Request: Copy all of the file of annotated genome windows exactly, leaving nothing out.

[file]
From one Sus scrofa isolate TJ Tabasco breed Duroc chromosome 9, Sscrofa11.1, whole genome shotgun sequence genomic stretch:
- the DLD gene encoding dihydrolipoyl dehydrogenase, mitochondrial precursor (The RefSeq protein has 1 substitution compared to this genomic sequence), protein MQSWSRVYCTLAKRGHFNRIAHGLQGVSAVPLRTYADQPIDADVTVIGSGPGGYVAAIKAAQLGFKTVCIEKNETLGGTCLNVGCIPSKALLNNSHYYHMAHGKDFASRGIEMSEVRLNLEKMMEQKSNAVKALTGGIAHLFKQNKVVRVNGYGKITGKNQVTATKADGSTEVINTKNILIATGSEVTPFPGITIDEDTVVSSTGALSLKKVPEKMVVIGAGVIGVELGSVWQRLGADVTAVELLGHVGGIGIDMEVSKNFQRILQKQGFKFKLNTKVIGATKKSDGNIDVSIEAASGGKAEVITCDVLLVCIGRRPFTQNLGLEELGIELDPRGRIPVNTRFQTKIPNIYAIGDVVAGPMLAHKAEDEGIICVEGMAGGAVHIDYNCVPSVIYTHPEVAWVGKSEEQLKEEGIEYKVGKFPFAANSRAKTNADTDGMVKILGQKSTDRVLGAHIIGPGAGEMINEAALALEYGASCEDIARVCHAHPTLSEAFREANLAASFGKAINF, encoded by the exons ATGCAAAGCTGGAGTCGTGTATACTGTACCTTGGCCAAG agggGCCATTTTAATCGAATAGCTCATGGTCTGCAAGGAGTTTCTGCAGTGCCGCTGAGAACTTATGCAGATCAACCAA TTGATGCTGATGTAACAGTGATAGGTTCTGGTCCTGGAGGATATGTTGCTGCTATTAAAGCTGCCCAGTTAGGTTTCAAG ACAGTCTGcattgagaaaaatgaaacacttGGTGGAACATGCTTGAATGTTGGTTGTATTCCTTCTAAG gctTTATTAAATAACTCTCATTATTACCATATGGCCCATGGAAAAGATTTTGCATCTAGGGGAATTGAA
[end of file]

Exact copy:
From one Sus scrofa isolate TJ Tabasco breed Duroc chromosome 9, Sscrofa11.1, whole genome shotgun sequence genomic stretch:
- the DLD gene encoding dihydrolipoyl dehydrogenase, mitochondrial precursor (The RefSeq protein has 1 substitution compared to this genomic sequence), protein MQSWSRVYCTLAKRGHFNRIAHGLQGVSAVPLRTYADQPIDADVTVIGSGPGGYVAAIKAAQLGFKTVCIEKNETLGGTCLNVGCIPSKALLNNSHYYHMAHGKDFASRGIEMSEVRLNLEKMMEQKSNAVKALTGGIAHLFKQNKVVRVNGYGKITGKNQVTATKADGSTEVINTKNILIATGSEVTPFPGITIDEDTVVSSTGALSLKKVPEKMVVIGAGVIGVELGSVWQRLGADVTAVELLGHVGGIGIDMEVSKNFQRILQKQGFKFKLNTKVIGATKKSDGNIDVSIEAASGGKAEVITCDVLLVCIGRRPFTQNLGLEELGIELDPRGRIPVNTRFQTKIPNIYAIGDVVAGPMLAHKAEDEGIICVEGMAGGAVHIDYNCVPSVIYTHPEVAWVGKSEEQLKEEGIEYKVGKFPFAANSRAKTNADTDGMVKILGQKSTDRVLGAHIIGPGAGEMINEAALALEYGASCEDIARVCHAHPTLSEAFREANLAASFGKAINF, encoded by the exons ATGCAAAGCTGGAGTCGTGTATACTGTACCTTGGCCAAG agggGCCATTTTAATCGAATAGCTCATGGTCTGCAAGGAGTTTCTGCAGTGCCGCTGAGAACTTATGCAGATCAACCAA TTGATGCTGATGTAACAGTGATAGGTTCTGGTCCTGGAGGATATGTTGCTGCTATTAAAGCTGCCCAGTTAGGTTTCAAG ACAGTCTGcattgagaaaaatgaaacacttGGTGGAACATGCTTGAATGTTGGTTGTATTCCTTCTAAG gctTTATTAAATAACTCTCATTATTACCATATGGCCCATGGAAAAGATTTTGCATCTAGGGGAATTGAA